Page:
I knew I wanted this collar as soon as I saw the envelope
I didn’t even need to see the POM broadcast although I did. Watch the broadcast that is. I liked it so well, I even worked sewing it into the que pretty quickly.
I traced my normal sizing i.e. Size 4 across the shoulder and bust with 1/2″ added to waist and hips. I found the interesting 2-piece blouse sleeve during tracing. Usually I see the 2-piece sleeve in conjunction with a jacket or coat. It is possible to achieve a superior fit with this type sleeve so I’m surprised I haven’t seen it more widely used. But this is Summer. High Summer in South Dakota where you are lucky I am even wearing clothes and sewing instead of sitting in front of the A/C. So I did not trace the sleeve. I made a sleeveless blouse. I made my 5/8″ shoulder slope and 5/8″ round back alterations before fetching my recently received armscye templates. OMG these are wonderful. I slipped the acetate sheet for the sleeveless armscye under my tissue paper ; aligned at the new shoulder point and underarm; then traced. So e-a-s-y. I’ve been using manila folders cut along my favorite armscyes. Using the templates was even better. Well worth the few $$$.
My fabric is a rayon challis, but I must say I’m a little disappointed. It is a recent purchase and lacks the body, the heft of the challis that I had fallen in love with and have been purchasing for years.
I am well acquainted with the shawl collar. Did some serious testing way back when. I was using La Fred’s Athena Blouse which had a beautiful wing, shawl-collar plus square-set armscyes.
I don’t think you can find the Athena pattern any more. Mine is preserved with fusible interfacing. Point is, the winged shawl collar and square armscyes were a challenge. A challenge I spent several hours; days trying to find an easy sewing procedure that would also produce professional results. Oh BTW, this was before the Internet. I had a few dressmaking references; a few friends and a lot of scraps on which to practice. Morale of the story is, I never forgot that quest for knowledge.
Which made sewing SP611 very easy. I well remembered that hard-won knowledge. I measured and marked exactly on the stitching line at the square corner of the collar and the neck edge of the shoulder. I stay stitched exactly on the sewing line. Reinforced the stitching with Frey Check; clipped when dry. Clipped all the way into the corners. If you want a clean, angular turn, you can’t leave a thread uncut. I stitched the undercollar CB seam together; carefully pressed. Pinned the CB in place and then pinned the square corner. The instructions will always have you sewing this in one fell swoop i.e. across one shoulder, across the back neck, across the other shoulder. Doesn’t work for me. I always manage to get a little fold/pleat or miss stitching something. For me, I pin the next place I’m stitching–leave the rest free to move about. Start by pinning and stitching from CB to the neck -edge of the shoulder and stop. Repeat on the other side again pin then stitch from CB to neck edge of that shoulder. Check carefully then stitch from shoulder neck-edge to shoulder armscye edge and repeat on the other side. Yes, I am sewing 4 lines of stitching. Short lines. I am pinning, starting, stopping and checking 4 different times. Then I serge finish the edge in the one-fell swoop not worrying about corner. Just zoom, serge, done. As long as I follow this procedure, I produce a perfect shawl collar. Everytime. If I don’t follow my procedure I goof it up. Everytime. Adding the facing then is a breeze. Pretty much straight quick sewing. Confession, I serge the facing to the blouse. I stop to understitch the collar and press carefully. But I happily serge. For this blouse I stitched-in-the-ditch to secure the facing to the blouse at the neckline. The collar and front edges are all top-stitched at 1/4″ and the facings are secured at the shoulder-armscye.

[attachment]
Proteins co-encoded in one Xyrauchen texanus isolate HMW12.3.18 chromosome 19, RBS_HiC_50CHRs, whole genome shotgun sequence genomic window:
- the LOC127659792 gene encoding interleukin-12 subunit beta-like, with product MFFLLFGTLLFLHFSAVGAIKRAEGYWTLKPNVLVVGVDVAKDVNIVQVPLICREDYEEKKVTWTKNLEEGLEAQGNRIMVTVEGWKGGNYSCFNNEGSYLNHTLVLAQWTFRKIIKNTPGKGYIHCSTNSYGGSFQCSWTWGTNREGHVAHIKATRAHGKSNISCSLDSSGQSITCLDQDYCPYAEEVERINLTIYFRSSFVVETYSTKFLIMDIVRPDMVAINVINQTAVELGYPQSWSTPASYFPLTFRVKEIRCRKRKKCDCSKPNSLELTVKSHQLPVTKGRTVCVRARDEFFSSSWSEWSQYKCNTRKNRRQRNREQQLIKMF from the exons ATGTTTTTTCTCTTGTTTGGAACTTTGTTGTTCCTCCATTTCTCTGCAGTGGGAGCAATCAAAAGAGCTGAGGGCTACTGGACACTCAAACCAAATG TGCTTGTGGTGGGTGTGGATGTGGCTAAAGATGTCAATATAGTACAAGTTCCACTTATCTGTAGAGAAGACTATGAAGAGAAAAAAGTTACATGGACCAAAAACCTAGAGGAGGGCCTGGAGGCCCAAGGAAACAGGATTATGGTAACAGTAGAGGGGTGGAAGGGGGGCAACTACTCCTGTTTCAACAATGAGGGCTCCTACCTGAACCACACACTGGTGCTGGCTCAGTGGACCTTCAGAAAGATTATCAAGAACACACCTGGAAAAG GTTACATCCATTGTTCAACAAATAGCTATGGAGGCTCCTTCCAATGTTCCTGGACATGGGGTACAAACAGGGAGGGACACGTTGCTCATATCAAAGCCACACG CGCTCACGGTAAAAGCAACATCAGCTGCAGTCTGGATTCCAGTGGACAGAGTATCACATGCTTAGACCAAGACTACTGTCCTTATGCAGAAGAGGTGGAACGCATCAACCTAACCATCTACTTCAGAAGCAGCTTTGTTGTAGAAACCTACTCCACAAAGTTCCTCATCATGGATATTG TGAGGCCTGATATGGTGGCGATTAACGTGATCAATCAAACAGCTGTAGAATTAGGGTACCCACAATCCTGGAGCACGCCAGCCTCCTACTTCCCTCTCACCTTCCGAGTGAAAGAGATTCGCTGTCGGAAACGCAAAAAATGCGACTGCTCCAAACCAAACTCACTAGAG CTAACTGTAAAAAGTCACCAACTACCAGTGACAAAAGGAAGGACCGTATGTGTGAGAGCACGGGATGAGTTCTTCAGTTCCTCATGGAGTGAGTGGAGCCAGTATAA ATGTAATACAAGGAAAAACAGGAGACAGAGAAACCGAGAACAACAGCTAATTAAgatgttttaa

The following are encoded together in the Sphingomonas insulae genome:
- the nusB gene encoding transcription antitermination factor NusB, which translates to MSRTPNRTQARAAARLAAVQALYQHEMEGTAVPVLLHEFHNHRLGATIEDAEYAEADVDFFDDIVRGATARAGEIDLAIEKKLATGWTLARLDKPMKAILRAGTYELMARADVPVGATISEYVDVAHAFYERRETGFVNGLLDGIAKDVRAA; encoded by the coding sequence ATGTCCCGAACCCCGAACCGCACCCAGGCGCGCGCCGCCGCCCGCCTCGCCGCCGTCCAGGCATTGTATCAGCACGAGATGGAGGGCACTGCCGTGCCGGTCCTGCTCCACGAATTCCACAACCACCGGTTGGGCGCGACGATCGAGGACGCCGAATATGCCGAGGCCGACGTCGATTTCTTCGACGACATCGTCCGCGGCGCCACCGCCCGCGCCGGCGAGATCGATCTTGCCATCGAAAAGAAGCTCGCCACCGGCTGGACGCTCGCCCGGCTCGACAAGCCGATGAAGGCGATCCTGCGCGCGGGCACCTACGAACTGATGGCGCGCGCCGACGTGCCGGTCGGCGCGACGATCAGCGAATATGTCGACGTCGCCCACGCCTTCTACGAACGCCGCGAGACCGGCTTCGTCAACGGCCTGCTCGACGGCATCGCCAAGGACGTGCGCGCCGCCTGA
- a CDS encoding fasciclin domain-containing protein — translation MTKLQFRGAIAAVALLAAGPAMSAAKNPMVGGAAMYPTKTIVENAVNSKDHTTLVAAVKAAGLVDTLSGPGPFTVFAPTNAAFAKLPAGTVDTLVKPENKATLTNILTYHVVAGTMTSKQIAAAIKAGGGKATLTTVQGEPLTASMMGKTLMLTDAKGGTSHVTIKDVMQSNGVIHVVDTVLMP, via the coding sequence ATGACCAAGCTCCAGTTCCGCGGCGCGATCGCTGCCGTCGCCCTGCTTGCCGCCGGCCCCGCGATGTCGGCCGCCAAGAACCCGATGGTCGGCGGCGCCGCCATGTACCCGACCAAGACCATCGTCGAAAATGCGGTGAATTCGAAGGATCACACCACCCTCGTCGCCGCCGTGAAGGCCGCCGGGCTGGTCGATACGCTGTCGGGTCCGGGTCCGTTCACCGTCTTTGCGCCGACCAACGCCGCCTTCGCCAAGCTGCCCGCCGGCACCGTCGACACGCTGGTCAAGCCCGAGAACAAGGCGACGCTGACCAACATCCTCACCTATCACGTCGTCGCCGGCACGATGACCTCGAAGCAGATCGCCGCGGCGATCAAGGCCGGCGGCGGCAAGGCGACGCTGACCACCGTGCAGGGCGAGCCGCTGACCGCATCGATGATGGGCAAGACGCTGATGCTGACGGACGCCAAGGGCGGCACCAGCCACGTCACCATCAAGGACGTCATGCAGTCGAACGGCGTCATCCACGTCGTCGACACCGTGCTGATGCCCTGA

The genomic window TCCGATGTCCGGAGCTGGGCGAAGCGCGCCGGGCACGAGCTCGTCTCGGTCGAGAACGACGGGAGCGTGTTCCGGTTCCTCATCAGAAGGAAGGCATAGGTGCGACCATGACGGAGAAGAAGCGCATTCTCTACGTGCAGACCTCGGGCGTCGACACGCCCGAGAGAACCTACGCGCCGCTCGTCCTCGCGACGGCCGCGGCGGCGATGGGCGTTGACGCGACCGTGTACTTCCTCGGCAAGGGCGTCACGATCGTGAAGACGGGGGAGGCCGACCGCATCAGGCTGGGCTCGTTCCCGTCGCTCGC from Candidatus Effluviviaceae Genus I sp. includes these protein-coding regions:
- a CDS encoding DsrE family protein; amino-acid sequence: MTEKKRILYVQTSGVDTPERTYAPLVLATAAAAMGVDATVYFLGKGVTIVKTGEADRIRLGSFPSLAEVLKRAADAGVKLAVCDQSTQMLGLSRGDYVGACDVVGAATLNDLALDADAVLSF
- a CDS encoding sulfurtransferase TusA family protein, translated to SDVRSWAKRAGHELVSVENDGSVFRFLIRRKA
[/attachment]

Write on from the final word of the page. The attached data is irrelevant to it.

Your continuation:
I am disliking this fabric. It wants to cling. I have another picture where the back hangs perfectly but the pic is fuzzy/out-of-focus. I hope this is not the ‘new normal’ for rayon challis. I’d be very disappointed.
My standard 5/8″ shoulder slope is usually enough to remove these drag lines. On this side, I’ve also done a 1/4″ lower shoulder adjustment. which means I stitch the right shoulder seam 1/4″ deeper than the left. Actually, I am hoping the drag lines are the fault of the fabric and not the need for further fitting
adjustments refinements. It could be the underarm business. At the last second I decided the armscye needed to hug my body just a little more. While the rest of the side seam is sewn 1/2″ deep, at the armscye it increases to 3/4″.
Like the Athena, I am unlikely to have more than 1 version of Maggie’s Blouse in each seasonal wardrobe. It isn’t a one-and-done but is unique enough to be remembered–unlike a T-shirt. I’m looking forward to the fall and winter versions just so I can try out that sleeve.